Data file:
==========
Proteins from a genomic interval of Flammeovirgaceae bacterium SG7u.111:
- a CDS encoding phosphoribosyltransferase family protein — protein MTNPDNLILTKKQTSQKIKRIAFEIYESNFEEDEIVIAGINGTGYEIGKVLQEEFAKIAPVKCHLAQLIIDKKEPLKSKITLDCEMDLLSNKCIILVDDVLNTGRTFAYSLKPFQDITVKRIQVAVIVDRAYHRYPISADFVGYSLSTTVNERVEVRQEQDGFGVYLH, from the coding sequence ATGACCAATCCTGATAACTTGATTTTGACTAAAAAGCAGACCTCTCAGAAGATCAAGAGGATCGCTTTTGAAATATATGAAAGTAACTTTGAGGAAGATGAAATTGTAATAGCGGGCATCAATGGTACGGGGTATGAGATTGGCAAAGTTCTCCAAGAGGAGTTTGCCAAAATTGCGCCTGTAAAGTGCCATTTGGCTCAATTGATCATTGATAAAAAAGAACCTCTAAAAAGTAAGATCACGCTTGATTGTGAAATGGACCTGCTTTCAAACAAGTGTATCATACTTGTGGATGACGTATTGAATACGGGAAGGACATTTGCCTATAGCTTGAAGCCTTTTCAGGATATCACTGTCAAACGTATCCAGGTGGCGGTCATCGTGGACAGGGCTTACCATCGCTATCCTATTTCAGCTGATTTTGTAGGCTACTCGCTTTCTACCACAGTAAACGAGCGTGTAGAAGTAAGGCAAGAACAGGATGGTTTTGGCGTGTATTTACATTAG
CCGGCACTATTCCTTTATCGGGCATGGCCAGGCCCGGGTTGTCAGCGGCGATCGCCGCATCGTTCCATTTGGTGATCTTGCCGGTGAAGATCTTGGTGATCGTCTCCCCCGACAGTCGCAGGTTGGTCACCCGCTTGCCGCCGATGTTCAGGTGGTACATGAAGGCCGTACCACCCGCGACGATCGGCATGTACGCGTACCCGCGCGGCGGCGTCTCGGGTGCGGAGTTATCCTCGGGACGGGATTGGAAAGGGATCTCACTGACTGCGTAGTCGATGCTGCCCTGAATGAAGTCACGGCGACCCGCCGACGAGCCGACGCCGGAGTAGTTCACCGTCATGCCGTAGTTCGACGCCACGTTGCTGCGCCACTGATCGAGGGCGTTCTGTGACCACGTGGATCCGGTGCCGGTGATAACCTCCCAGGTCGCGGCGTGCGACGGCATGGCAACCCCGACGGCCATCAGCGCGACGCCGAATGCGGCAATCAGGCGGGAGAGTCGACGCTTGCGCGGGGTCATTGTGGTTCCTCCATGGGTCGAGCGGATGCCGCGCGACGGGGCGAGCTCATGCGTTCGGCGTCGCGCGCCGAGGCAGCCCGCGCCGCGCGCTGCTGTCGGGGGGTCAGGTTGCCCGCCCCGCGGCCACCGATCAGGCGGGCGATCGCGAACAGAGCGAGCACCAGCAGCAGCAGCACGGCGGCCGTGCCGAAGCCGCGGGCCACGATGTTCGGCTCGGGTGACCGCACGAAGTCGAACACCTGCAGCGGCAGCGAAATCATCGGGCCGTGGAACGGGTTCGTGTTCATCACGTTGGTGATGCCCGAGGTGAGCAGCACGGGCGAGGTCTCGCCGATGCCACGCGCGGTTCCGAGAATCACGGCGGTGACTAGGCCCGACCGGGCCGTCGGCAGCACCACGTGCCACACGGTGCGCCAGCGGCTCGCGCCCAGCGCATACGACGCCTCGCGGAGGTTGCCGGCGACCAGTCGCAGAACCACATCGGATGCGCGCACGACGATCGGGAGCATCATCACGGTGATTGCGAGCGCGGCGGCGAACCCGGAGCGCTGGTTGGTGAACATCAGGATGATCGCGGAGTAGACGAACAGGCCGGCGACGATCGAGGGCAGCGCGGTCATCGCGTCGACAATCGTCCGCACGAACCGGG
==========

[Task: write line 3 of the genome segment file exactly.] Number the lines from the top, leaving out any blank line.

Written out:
CCGGCACTATTCCTTTATCGGGCATGGCCAGGCCCGGGTTGTCAGCGGCGATCGCCGCATCGTTCCATTTGGTGATCTTGCCGGTGAAGATCTTGGTGATCGTCTCCCCCGACAGTCGCAGGTTGGTCACCCGCTTGCCGCCGATGTTCAGGTGGTACATGAAGGCCGTACCACCCGCGACGATCGGCATGTACGCGTACCCGCGCGGCGGCGTCTCGGGTGCGGAGTTATCCTCGGGACGGGATTGGAAAGGGATCTCACTGACTGCGTAGTCGATGCTGCCCTGAATGAAGTCACGGCGACCCGCCGACGAGCCGACGCCGGAGTAGTTCACCGTCATGCCGTAGTTCGACGCCACGTTGCTGCGCCACTGATCGAGGGCGTTCTGTGACCACGTGGATCCGGTGCCGGTGATAACCTCCCAGGTCGCGGCGTGCGACGGCATGGCAACCCCGACGGCCATCAGCGCGACGCCGAATGCGGCAATCAGGCGGGAGAGTCGACGCTTGCGCGGGGTCATTGTGGTTCCTCCATGGGTCGAGCGGATGCCGCGCGACGGGGCGAGCTCATGCGTTCGGCGTCGCGCGCCGAGGCAGCCCGCGCCGCGCGCTGCTGTCGGGGGGTCAGGTTGCCCGCCCCGCGGCCACCGATCAGGCGGGCGATCGCGAACAGAGCGAGCACCAGCAGCAGCAGCACGGCGGCCGTGCCGAAGCCGCGGGCCACGATGTTCGGCTCGGGTGACCGCACGAAGTCGAACACCTGCAGCGGCAGCGAAATCATCGGGCCGTGGAACGGGTTCGTGTTCATCACGTTGGTGATGCCCGAGGTGAGCAGCACGGGCGAGGTCTCGCCGATGCCACGCGCGGTTCCGAGAATCACGGCGGTGACTAGGCCCGACCGGGCCGTCGGCAGCACCACGTGCCACACGGTGCGCCAGCGGCTCGCGCCCAGCGCATACGACGCCTCGCGGAGGTTGCCGGCGACCAGTCGCAGAACCACATCGGATGCGCGCACGACGATCGGGAGCATCATCACGGTGATTGCGAGCGCGGCGGCGAACCCGGAGCGCTGGTTGGTGAACATCAGGATGATCGCGGAGTAGACGAACAGGCCGGCGACGATCGAGGGCAGCGCGGTCATCGCGTCGACAATCGTCCGCACGAACCGGG